Today the car presents in superb, show-ready condition overall with glossy paint over very nice body surfaces, showing crisp and even paint lines separating the two tone colors. Currently 1,426 miles are indicated, and the car has been only lightly used over the past two years, showing virtually no evidence of road use. The chrome plated front corner bumpers are very nicely finished, while the rear stainless steel bumper is polished to a high luster. Grasping any of the beautifully re-chromed door handles, the doors open and shut smoothly and show very good panel fit with one rear door closing slightly proud of the rear fender surface. The hood and rear hatch open and shut smoothly with good fit, a generally strong indicator that the wagon structure has not been compromised. The lighting, glass, emblems, and trim are all in very nice condition, displaying good fit to the body and nice detailing. The wheels are nicely finished with chrome centers and lug nuts, accenting against the cast and polished surfaces. The tires showing very good tread remaining. Some of the impossibly rare and hard to find wagon rubber gaskets for the rear side glass and rear quarter windows are a bit dry, but don’t detract from the overall cleanliness of the car and the otherwise handsome detailing, chrome trim, and unique wagon details. Finishing off the exterior, yellow and green Lotus badges nicely accent the rear of the car.

The interior is handsomely restored with high quality materials, black carpeting showing only minimal wear, nicely fitting interior door panels, rear cargo side and hatch panels, fresh headliner, and matching white painted upper door trim. The formerly pedestrian utility of the wagon vanishes when viewing the dashboard, instruments, and leather wrapped steering wheel, all of which deliver that “just right” performance look to this very well appointed interior. The 1970s vintage Recaro seat gives the driver much needed high back and side support for more spirited driving. The rear bench seat is essentially like new with excellent finishes and trim. The cargo area is nicely finished with matching black vinyl side panels and chrome accents continued from the door panels. The floor of the cargo area has been detailed with beautifully finished oak planks, flanked by a custom made upholstered battery box and kill switch. Opening and closing the doors and rear hatch, the inner and underside painted surfaces display quality workmanship throughout and attention to detail that reflects the quality of the car’s build.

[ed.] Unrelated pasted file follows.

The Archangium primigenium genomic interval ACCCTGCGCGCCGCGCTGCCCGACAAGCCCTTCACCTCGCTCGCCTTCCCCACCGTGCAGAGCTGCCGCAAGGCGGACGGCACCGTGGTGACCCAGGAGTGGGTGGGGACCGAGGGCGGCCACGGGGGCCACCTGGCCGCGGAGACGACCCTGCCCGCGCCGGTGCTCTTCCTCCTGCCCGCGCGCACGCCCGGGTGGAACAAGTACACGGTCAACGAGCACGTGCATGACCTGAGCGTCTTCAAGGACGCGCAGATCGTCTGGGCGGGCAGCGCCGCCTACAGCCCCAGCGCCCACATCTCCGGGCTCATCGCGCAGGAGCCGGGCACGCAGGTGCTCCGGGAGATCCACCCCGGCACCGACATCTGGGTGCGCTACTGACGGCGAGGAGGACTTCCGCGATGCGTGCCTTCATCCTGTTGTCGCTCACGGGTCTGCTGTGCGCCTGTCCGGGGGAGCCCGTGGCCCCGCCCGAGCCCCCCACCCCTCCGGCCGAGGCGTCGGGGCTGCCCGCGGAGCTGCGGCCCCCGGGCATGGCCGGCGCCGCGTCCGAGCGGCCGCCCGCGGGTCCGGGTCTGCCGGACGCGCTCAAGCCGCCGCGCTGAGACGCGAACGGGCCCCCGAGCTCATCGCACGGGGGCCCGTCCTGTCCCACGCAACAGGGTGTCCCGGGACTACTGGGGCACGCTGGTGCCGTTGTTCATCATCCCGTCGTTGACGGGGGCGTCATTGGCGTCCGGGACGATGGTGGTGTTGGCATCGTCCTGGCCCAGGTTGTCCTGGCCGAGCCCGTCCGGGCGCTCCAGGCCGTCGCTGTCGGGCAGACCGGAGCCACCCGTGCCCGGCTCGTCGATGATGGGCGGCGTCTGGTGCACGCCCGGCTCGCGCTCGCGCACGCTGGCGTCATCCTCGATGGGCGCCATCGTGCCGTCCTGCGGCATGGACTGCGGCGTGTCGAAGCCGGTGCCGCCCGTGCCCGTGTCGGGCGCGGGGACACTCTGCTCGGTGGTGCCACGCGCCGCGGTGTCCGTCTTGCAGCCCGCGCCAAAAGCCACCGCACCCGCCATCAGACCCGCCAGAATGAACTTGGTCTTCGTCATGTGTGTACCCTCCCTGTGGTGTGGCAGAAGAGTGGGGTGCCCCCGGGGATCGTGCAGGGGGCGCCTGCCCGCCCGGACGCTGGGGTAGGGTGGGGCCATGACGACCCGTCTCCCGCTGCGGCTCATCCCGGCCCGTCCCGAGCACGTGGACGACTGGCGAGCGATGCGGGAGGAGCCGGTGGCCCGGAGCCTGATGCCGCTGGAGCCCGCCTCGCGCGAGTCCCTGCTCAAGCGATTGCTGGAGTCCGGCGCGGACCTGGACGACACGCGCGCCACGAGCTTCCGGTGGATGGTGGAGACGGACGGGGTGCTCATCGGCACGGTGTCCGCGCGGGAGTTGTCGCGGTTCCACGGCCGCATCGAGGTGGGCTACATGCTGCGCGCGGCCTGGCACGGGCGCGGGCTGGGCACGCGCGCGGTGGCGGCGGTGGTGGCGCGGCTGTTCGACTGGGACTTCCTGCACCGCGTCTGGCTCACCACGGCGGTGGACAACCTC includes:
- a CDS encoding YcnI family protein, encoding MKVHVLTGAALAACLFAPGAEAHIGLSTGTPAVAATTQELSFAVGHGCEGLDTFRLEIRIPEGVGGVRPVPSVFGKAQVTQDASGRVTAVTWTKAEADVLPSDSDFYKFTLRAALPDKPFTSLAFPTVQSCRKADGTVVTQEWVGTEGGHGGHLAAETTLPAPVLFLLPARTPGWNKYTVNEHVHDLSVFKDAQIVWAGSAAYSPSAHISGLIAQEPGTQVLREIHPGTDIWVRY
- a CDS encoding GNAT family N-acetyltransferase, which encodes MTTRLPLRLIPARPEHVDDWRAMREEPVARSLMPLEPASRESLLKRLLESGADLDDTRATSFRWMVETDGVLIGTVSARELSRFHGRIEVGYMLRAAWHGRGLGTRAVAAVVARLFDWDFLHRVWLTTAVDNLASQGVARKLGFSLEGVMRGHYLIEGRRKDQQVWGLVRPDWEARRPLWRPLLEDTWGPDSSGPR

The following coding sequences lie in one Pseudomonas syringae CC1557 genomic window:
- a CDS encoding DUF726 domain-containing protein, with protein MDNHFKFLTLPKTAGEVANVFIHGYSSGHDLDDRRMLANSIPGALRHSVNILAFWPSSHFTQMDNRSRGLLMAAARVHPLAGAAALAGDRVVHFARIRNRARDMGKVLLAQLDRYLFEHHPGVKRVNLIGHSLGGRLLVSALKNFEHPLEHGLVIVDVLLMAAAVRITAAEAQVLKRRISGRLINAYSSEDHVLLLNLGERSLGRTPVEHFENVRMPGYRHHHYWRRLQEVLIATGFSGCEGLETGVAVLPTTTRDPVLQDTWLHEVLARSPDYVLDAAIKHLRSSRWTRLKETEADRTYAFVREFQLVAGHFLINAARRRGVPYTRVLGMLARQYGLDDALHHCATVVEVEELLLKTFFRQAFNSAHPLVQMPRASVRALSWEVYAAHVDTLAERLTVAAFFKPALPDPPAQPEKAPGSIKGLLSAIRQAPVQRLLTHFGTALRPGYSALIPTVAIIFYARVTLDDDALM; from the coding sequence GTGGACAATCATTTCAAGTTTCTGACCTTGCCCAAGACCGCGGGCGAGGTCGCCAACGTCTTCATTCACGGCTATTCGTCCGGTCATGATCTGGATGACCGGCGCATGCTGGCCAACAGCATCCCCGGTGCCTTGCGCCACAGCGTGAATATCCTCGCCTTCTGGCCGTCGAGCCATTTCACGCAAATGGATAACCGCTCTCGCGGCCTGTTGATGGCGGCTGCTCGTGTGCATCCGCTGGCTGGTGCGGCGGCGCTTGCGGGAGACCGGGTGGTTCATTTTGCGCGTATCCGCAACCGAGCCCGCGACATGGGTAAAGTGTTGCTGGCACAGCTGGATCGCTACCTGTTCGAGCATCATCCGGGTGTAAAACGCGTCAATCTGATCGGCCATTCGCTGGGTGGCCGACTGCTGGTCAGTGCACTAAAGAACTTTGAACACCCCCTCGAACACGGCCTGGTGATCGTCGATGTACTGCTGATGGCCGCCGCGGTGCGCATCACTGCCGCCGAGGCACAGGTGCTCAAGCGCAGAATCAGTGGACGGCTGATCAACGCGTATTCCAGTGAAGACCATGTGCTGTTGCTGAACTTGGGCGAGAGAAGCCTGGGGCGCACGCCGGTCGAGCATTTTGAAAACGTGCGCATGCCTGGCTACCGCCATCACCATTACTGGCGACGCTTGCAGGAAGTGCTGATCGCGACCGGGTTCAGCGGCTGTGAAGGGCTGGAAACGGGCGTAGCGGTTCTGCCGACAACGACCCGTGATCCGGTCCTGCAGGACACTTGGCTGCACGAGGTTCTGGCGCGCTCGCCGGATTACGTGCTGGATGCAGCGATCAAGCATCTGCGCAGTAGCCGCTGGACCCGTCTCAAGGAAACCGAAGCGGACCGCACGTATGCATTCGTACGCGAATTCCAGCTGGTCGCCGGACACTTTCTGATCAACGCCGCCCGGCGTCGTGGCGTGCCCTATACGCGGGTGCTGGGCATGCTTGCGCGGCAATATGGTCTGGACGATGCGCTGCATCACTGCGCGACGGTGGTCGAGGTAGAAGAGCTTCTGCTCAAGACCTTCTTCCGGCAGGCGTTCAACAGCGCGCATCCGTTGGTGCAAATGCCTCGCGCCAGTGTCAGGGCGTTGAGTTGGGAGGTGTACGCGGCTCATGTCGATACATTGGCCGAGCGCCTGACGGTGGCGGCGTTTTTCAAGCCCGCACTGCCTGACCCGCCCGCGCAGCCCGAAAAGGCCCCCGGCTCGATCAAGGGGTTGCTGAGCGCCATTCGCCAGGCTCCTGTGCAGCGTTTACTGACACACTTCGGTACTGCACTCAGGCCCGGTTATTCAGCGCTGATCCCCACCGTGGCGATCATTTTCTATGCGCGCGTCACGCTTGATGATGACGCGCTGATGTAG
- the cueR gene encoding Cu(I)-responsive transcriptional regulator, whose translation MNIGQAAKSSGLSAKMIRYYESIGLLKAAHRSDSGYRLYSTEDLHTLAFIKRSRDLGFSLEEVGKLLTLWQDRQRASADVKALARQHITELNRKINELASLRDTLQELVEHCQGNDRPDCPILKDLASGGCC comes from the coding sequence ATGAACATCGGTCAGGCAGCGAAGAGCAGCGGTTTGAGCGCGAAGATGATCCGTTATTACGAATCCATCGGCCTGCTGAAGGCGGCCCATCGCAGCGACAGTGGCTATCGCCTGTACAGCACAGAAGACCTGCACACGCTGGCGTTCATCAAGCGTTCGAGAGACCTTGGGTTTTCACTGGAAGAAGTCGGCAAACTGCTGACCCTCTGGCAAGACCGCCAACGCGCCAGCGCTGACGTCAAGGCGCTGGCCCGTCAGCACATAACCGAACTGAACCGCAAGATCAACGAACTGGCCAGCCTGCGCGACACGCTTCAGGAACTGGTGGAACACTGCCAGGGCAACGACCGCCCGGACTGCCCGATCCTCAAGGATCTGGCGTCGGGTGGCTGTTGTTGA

Under the hood, the Lotus twin cam engine displays the iconic blue twin cam head, carefully sourced and upgraded hardware, and mechanical refinement that further conveys the theme of this excellent build. Attention to detail continues throughout the engine compartment, down to the suspension, the tidiness of the electrical wiring (not only fully replaced but improved), polished or properly painted fittings, and beautifully finished white inner fenders and firewall. A pair of Weber carburetors adorns the passenger side of the cross flow head, while a tuned exhaust nicely finishes the driver’s side. The underside of the car is clean enough to eat off of and is further evidence of its comprehensive restoration, with matching white paint, excellent finishes, clean and tidy suspension components, and only minor signs of use since completion.

The car starts easily and idles smoothly with a pleasingly rorty exhaust note. Unlike the smaller sedan, the interior feels comfortable and quite roomy with all controls easily within reach, a comfortable seating position, and plenty of visibility. Clutch and shifter engage easily as a touch of the throttle sets the car in motion. The car tracks nicely, exhibiting composure and confidence as the driver moves through the gears. The gearbox is tight and quick-shifting, and the clutch pedal (assisted by an hydraulic Centerforce throwout bearing) is light and easily modulated. The tall first gear works great getting out of the hole with an overdrive 5th gear allowing smooth highway cruising. Brakes and steering are very good, giving a confidence-inspiring and chuckable feel to the car. The driving experience is captivating, combining utilitarian charm and spirited performance. A copy of the book “The Lotus Cortina Shooting Brake” by Bob Herzog and detailed receipts in a copious folder accompany the car along with itemized descriptions of parts and components used during construction.

This Lotus Cortina Shooting Brake conversion is a true one of a kind car that offers a visionary take on a car that very well might have been built in period. Ideally suited as a vintage racing support vehicle as well as a thrilling weekend driver or show car, this car’s specialized history, driving experience, and stunning restoration all contribute to making this a truly special car in both concept and construction.


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Fantasy Junction +1 510 653 7555 Emeryville, California 94608 USA